It looks more like dark cloud not a hole.

This is clearly a cloud not a hole. The picture being shown either is not the picture they are talking about in the article or they are wrong. Why are the stars at the edge of the could yellower and dimmer than other stars? It is because they are partialy obscured by clouds.

perhaps gigantic holes can form when a powerful vacuum inside the cloud suddenly pulls away gas because a star began fusion joining the main sequence and blows off surrounding gas? it appears dark because we are seeing inside the cloud where there is little light? that's my new theory

http://quantauniverse.com

a flying creature made it on the lens.

i blame british peteroleum.

@JCA

I was only being figurative when I described at as "a tunnel to the end of the universe" Obviously what I meant was "a tunnel to the end of the observable universe - 93 Blyr"

In any case, you make the assumption that the universe is closed - That is we looked far enough we'd eventually see the point from which were observing. There is no reason why we should assume this to be the case.

Cloudanum from pace peteroleum.

If we see it all black, does it mean that between us and the hole there is absolutely nothing either? Weird.

Maybe they finally found Barak Obama's ego?..
Just kidding..ha

I do not agree with the assumption that something exploded there, an explosion in space should expand in a circular equal manner in all directions and as we can see in the picture the contour is very irregular and the distance between opposites is quite high, what I think is that we are looking at some kind of 3D pathway of empty space but in a 2D picture it looks like a hole at one place, also look that the stars that are closer to the center are far dimmer than the others, maybe it is because they are farer away and the telescope cannot receive enough light to "see" them.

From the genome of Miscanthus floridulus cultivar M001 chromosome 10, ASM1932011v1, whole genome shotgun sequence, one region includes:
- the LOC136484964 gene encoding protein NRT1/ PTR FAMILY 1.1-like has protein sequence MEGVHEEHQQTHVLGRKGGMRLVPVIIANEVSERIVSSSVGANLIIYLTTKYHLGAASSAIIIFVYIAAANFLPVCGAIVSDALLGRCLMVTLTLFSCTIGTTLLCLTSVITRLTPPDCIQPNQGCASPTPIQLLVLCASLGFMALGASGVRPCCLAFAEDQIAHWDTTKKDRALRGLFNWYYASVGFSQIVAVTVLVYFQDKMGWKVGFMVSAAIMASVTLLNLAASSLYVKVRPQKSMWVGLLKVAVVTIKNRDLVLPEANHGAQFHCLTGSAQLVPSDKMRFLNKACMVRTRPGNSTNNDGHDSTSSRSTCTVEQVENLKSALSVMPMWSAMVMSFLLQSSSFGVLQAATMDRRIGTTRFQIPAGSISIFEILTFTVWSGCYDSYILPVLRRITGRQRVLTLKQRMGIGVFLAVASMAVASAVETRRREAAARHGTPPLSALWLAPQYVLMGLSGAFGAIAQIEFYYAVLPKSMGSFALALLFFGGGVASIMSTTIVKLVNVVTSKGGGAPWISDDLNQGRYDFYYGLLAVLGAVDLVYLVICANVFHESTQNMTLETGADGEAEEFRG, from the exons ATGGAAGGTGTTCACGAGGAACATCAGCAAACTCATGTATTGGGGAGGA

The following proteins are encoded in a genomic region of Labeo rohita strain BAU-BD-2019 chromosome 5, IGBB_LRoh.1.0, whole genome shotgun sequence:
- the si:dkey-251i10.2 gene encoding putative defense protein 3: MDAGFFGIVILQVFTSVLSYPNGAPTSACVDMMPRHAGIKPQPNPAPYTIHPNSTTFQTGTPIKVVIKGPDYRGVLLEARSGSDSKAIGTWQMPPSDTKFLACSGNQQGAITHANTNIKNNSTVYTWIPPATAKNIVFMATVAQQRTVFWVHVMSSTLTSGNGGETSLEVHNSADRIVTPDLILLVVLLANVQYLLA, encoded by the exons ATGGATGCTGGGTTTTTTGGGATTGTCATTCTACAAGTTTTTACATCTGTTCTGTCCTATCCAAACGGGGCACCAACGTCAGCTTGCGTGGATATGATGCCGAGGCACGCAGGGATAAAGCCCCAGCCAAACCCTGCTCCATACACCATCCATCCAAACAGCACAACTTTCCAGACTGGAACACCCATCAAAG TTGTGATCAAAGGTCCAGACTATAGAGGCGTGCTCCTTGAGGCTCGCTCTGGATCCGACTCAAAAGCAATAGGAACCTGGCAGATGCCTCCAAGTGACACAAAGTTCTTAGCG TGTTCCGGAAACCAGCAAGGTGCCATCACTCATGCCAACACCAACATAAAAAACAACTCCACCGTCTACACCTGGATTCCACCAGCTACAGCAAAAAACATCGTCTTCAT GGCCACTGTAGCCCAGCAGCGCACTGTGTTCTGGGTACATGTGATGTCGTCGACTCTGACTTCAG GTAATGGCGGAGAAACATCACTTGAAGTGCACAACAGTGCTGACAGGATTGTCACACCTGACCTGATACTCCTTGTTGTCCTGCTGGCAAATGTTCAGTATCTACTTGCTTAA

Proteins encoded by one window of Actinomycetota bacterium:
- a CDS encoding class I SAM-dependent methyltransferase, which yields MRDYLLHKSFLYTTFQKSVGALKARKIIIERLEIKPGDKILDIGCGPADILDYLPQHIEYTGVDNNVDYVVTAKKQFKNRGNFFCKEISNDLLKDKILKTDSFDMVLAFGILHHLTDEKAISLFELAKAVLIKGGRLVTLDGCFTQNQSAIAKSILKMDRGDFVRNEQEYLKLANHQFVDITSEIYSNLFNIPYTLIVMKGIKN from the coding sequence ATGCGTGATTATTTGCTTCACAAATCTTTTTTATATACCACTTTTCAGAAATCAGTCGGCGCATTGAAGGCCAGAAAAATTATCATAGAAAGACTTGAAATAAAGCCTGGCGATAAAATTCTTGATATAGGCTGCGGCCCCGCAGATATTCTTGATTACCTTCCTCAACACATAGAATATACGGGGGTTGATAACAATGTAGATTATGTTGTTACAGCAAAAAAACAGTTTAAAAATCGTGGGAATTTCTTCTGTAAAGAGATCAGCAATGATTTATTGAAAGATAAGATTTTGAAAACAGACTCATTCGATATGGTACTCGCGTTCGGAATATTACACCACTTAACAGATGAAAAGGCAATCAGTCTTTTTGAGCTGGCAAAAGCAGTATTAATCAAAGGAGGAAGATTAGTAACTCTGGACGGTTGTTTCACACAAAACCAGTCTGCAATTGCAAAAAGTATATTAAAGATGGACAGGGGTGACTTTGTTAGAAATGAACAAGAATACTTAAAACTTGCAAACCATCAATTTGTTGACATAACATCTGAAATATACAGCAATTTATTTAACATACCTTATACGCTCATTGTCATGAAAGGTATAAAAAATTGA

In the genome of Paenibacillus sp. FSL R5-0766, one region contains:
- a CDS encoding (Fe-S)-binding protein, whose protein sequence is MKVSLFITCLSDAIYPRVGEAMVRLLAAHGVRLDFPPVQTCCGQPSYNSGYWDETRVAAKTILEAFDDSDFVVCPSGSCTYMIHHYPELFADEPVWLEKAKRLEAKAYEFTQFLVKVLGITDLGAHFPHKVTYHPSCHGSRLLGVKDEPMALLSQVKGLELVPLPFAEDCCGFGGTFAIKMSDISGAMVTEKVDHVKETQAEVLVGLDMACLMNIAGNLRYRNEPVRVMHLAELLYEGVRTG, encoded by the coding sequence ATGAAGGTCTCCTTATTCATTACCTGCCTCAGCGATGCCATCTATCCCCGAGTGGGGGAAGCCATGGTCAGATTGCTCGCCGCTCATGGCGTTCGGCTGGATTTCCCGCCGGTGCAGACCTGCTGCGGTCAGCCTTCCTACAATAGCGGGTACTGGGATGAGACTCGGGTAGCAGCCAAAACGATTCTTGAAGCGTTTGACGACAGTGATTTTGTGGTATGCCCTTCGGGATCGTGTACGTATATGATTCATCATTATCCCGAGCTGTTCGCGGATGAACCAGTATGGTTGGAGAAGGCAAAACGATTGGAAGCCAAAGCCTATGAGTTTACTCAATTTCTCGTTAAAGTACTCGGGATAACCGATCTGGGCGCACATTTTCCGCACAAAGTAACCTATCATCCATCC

Holly smoke!

I'm quite amused on how you all respond to this thread as you were the creators of the universe and knew all about it.
You know what I see? A black spot. Black hole or cloud, it's a god damn black spot, and the beauty of it is basically, we know absolutely nothing about it.
Please, if you are going to make a point, do it theoretically.

NGC 1999:

http://en.wikipedia.org/wiki/NGC_1999

you all are a bunch of idiots!!! why would you argue about something you truly know nothing about.... the only way to find out what it really is is to go there and look at it but since we cant and probably never will be able to who freaking cares!!! its black its not near us so just enjoy the fact its a mystery of the universe and leave it at that.

its just speculation, no need to start pointing fingers,

although i do agree with two of the upper posts, one that it is strange that there is nothing inbetween us and it, and two, where it is located in the observable universe

cause if its near the edge it might just be the end of the observable universe

if its not, its prbly just a bizarre cloud

Because the hole is in the cloud, it can't be a tunnel to another universe or way to see or travel over a vast distance in another dimension or else it would be a stable open wormhole. Such a structure would likely not be inside a nebula but a undetectable patch in outer space with confined edges where matter bends space time.

Its obvious... Its the tyranid hive fleet Kraken... We're doomed!!